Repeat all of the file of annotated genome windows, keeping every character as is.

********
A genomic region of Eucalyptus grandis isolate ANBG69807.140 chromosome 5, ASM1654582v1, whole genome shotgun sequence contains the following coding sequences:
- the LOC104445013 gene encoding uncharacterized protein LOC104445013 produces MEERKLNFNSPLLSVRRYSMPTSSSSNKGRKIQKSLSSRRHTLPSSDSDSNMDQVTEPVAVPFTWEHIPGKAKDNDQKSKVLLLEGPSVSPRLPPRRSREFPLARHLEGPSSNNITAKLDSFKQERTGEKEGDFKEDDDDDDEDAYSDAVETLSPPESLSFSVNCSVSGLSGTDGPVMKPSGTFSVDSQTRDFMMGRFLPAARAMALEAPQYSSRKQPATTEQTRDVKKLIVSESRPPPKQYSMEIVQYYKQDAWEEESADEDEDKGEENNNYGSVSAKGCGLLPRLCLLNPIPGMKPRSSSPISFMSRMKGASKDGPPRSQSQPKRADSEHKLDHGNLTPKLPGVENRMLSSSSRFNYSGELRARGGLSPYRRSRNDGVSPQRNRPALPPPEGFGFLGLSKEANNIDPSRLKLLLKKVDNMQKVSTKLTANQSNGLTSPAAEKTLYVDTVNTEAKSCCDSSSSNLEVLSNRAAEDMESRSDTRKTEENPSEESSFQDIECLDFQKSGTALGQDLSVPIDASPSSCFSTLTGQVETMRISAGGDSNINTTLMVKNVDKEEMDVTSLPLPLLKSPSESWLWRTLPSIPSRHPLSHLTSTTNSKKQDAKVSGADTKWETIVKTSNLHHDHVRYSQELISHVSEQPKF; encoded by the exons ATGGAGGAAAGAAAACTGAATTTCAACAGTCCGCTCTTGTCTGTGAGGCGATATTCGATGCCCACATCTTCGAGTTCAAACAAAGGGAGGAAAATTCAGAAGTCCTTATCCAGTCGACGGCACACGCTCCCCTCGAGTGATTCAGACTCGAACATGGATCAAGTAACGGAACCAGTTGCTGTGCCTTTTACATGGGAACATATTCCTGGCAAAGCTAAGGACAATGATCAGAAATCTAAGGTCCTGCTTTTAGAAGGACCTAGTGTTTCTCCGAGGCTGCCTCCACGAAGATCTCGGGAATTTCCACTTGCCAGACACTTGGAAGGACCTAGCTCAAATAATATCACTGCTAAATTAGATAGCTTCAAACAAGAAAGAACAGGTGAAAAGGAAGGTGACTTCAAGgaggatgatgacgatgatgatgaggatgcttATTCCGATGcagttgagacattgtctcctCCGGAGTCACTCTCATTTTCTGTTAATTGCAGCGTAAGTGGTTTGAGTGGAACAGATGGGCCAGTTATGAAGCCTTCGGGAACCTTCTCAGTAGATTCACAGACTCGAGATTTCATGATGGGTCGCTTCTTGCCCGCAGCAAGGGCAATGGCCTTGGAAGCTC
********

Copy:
A genomic region of Eucalyptus grandis isolate ANBG69807.140 chromosome 5, ASM1654582v1, whole genome shotgun sequence contains the following coding sequences:
- the LOC104445013 gene encoding uncharacterized protein LOC104445013 produces MEERKLNFNSPLLSVRRYSMPTSSSSNKGRKIQKSLSSRRHTLPSSDSDSNMDQVTEPVAVPFTWEHIPGKAKDNDQKSKVLLLEGPSVSPRLPPRRSREFPLARHLEGPSSNNITAKLDSFKQERTGEKEGDFKEDDDDDDEDAYSDAVETLSPPESLSFSVNCSVSGLSGTDGPVMKPSGTFSVDSQTRDFMMGRFLPAARAMALEAPQYSSRKQPATTEQTRDVKKLIVSESRPPPKQYSMEIVQYYKQDAWEEESADEDEDKGEENNNYGSVSAKGCGLLPRLCLLNPIPGMKPRSSSPISFMSRMKGASKDGPPRSQSQPKRADSEHKLDHGNLTPKLPGVENRMLSSSSRFNYSGELRARGGLSPYRRSRNDGVSPQRNRPALPPPEGFGFLGLSKEANNIDPSRLKLLLKKVDNMQKVSTKLTANQSNGLTSPAAEKTLYVDTVNTEAKSCCDSSSSNLEVLSNRAAEDMESRSDTRKTEENPSEESSFQDIECLDFQKSGTALGQDLSVPIDASPSSCFSTLTGQVETMRISAGGDSNINTTLMVKNVDKEEMDVTSLPLPLLKSPSESWLWRTLPSIPSRHPLSHLTSTTNSKKQDAKVSGADTKWETIVKTSNLHHDHVRYSQELISHVSEQPKF; encoded by the exons ATGGAGGAAAGAAAACTGAATTTCAACAGTCCGCTCTTGTCTGTGAGGCGATATTCGATGCCCACATCTTCGAGTTCAAACAAAGGGAGGAAAATTCAGAAGTCCTTATCCAGTCGACGGCACACGCTCCCCTCGAGTGATTCAGACTCGAACATGGATCAAGTAACGGAACCAGTTGCTGTGCCTTTTACATGGGAACATATTCCTGGCAAAGCTAAGGACAATGATCAGAAATCTAAGGTCCTGCTTTTAGAAGGACCTAGTGTTTCTCCGAGGCTGCCTCCACGAAGATCTCGGGAATTTCCACTTGCCAGACACTTGGAAGGACCTAGCTCAAATAATATCACTGCTAAATTAGATAGCTTCAAACAAGAAAGAACAGGTGAAAAGGAAGGTGACTTCAAGgaggatgatgacgatgatgatgaggatgcttATTCCGATGcagttgagacattgtctcctCCGGAGTCACTCTCATTTTCTGTTAATTGCAGCGTAAGTGGTTTGAGTGGAACAGATGGGCCAGTTATGAAGCCTTCGGGAACCTTCTCAGTAGATTCACAGACTCGAGATTTCATGATGGGTCGCTTCTTGCCCGCAGCAAGGGCAATGGCCTTGGAAGCTC